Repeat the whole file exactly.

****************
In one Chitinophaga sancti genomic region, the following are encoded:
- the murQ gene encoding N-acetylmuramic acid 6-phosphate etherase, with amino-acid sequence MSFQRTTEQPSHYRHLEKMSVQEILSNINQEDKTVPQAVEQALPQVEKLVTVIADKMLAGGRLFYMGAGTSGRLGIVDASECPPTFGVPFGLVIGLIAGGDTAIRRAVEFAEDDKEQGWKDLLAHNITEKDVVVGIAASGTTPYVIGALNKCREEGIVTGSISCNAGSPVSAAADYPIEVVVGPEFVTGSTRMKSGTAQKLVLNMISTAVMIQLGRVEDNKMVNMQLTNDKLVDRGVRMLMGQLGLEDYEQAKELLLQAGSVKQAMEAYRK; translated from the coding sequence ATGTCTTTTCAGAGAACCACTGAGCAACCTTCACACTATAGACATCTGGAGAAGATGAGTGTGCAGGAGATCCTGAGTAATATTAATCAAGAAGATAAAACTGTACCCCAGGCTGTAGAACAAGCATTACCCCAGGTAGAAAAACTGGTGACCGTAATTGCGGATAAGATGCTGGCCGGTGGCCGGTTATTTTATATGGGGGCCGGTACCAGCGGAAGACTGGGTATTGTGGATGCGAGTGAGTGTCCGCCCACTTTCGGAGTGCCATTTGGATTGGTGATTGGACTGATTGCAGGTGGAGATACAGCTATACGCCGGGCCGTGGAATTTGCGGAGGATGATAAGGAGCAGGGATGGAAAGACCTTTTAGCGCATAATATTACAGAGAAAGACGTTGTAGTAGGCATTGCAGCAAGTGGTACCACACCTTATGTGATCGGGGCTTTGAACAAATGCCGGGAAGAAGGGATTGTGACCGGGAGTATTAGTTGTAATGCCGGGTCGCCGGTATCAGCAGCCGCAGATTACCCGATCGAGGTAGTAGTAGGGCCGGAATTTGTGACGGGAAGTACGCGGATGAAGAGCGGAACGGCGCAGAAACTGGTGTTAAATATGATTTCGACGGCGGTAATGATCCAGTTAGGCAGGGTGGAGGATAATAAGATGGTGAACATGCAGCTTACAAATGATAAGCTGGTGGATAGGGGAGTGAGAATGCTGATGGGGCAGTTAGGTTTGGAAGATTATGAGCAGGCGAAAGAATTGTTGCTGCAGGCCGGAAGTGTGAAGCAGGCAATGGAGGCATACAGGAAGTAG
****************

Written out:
In one Chitinophaga sancti genomic region, the following are encoded:
- the murQ gene encoding N-acetylmuramic acid 6-phosphate etherase, with amino-acid sequence MSFQRTTEQPSHYRHLEKMSVQEILSNINQEDKTVPQAVEQALPQVEKLVTVIADKMLAGGRLFYMGAGTSGRLGIVDASECPPTFGVPFGLVIGLIAGGDTAIRRAVEFAEDDKEQGWKDLLAHNITEKDVVVGIAASGTTPYVIGALNKCREEGIVTGSISCNAGSPVSAAADYPIEVVVGPEFVTGSTRMKSGTAQKLVLNMISTAVMIQLGRVEDNKMVNMQLTNDKLVDRGVRMLMGQLGLEDYEQAKELLLQAGSVKQAMEAYRK; translated from the coding sequence ATGTCTTTTCAGAGAACCACTGAGCAACCTTCACACTATAGACATCTGGAGAAGATGAGTGTGCAGGAGATCCTGAGTAATATTAATCAAGAAGATAAAACTGTACCCCAGGCTGTAGAACAAGCATTACCCCAGGTAGAAAAACTGGTGACCGTAATTGCGGATAAGATGCTGGCCGGTGGCCGGTTATTTTATATGGGGGCCGGTACCAGCGGAAGACTGGGTATTGTGGATGCGAGTGAGTGTCCGCCCACTTTCGGAGTGCCATTTGGATTGGTGATTGGACTGATTGCAGGTGGAGATACAGCTATACGCCGGGCCGTGGAATTTGCGGAGGATGATAAGGAGCAGGGATGGAAAGACCTTTTAGCGCATAATATTACAGAGAAAGACGTTGTAGTAGGCATTGCAGCAAGTGGTACCACACCTTATGTGATCGGGGCTTTGAACAAATGCCGGGAAGAAGGGATTGTGACCGGGAGTATTAGTTGTAATGCCGGGTCGCCGGTATCAGCAGCCGCAGATTACCCGATCGAGGTAGTAGTAGGGCCGGAATTTGTGACGGGAAGTACGCGGATGAAGAGCGGAACGGCGCAGAAACTGGTGTTAAATATGATTTCGACGGCGGTAATGATCCAGTTAGGCAGGGTGGAGGATAATAAGATGGTGAACATGCAGCTTACAAATGATAAGCTGGTGGATAGGGGAGTGAGAATGCTGATGGGGCAGTTAGGTTTGGAAGATTATGAGCAGGCGAAAGAATTGTTGCTGCAGGCCGGAAGTGTGAAGCAGGCAATGGAGGCATACAGGAAGTAG